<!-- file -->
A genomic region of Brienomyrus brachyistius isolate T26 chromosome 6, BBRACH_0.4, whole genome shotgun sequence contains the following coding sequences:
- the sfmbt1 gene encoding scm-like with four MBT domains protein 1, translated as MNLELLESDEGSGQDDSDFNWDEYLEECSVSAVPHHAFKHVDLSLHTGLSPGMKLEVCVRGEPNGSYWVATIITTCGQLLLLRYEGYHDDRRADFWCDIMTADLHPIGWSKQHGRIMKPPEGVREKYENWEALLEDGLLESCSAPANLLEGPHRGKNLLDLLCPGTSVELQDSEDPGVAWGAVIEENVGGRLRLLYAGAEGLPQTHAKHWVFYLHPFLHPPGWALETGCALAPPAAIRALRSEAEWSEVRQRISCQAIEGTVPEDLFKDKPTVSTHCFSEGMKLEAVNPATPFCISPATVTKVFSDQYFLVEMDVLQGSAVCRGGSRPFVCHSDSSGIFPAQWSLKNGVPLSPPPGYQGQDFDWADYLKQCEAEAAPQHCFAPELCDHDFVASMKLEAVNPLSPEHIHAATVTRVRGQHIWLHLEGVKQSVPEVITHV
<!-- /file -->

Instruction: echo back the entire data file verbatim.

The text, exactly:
A genomic region of Brienomyrus brachyistius isolate T26 chromosome 6, BBRACH_0.4, whole genome shotgun sequence contains the following coding sequences:
- the sfmbt1 gene encoding scm-like with four MBT domains protein 1, translated as MNLELLESDEGSGQDDSDFNWDEYLEECSVSAVPHHAFKHVDLSLHTGLSPGMKLEVCVRGEPNGSYWVATIITTCGQLLLLRYEGYHDDRRADFWCDIMTADLHPIGWSKQHGRIMKPPEGVREKYENWEALLEDGLLESCSAPANLLEGPHRGKNLLDLLCPGTSVELQDSEDPGVAWGAVIEENVGGRLRLLYAGAEGLPQTHAKHWVFYLHPFLHPPGWALETGCALAPPAAIRALRSEAEWSEVRQRISCQAIEGTVPEDLFKDKPTVSTHCFSEGMKLEAVNPATPFCISPATVTKVFSDQYFLVEMDVLQGSAVCRGGSRPFVCHSDSSGIFPAQWSLKNGVPLSPPPGYQGQDFDWADYLKQCEAEAAPQHCFAPELCDHDFVASMKLEAVNPLSPEHIHAATVTRVRGQHIWLHLEGVKQSVPEVITHV